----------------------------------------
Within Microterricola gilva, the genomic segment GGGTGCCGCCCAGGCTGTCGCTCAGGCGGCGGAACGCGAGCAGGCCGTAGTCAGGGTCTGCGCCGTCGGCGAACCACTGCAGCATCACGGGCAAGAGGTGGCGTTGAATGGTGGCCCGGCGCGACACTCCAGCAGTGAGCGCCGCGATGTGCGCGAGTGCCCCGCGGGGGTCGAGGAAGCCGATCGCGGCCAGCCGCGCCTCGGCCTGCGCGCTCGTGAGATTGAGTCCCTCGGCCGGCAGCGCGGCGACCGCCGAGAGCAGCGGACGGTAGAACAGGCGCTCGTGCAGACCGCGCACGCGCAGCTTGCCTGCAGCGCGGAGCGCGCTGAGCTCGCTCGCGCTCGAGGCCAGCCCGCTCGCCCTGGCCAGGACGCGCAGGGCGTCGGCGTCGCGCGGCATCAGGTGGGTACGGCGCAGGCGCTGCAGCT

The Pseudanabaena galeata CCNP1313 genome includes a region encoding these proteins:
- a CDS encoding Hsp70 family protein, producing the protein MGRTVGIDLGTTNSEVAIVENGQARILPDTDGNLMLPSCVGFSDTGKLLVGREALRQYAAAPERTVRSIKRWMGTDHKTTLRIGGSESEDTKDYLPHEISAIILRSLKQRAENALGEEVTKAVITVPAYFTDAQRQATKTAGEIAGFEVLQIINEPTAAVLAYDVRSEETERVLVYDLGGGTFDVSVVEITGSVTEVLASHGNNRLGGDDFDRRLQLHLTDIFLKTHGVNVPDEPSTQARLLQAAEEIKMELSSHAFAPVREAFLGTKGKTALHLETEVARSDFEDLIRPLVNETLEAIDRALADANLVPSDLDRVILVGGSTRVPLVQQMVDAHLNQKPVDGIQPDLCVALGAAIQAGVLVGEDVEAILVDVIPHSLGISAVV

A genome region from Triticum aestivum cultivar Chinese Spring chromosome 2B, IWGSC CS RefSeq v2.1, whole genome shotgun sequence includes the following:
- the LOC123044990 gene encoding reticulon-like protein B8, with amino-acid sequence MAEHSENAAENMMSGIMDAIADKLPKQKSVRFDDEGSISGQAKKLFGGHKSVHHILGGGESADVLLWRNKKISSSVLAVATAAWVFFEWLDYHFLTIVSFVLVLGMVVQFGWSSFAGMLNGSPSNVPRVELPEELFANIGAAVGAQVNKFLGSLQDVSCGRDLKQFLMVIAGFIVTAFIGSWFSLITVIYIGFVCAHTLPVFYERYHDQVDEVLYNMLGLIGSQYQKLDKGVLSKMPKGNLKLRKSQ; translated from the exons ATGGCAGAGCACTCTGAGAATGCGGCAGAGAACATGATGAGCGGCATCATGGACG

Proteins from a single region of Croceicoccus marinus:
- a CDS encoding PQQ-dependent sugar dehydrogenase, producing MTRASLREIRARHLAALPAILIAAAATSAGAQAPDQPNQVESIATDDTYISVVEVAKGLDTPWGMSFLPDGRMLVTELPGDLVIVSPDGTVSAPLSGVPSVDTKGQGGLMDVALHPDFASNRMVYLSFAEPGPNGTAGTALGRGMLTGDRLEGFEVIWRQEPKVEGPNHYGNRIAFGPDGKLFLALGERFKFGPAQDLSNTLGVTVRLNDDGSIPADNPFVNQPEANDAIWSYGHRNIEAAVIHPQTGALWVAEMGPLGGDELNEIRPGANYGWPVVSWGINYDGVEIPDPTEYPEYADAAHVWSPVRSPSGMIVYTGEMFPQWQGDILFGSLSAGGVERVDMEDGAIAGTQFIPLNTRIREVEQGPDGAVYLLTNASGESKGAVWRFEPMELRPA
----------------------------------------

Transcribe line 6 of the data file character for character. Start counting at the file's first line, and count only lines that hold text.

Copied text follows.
Proteins from a single region of Croceicoccus marinus: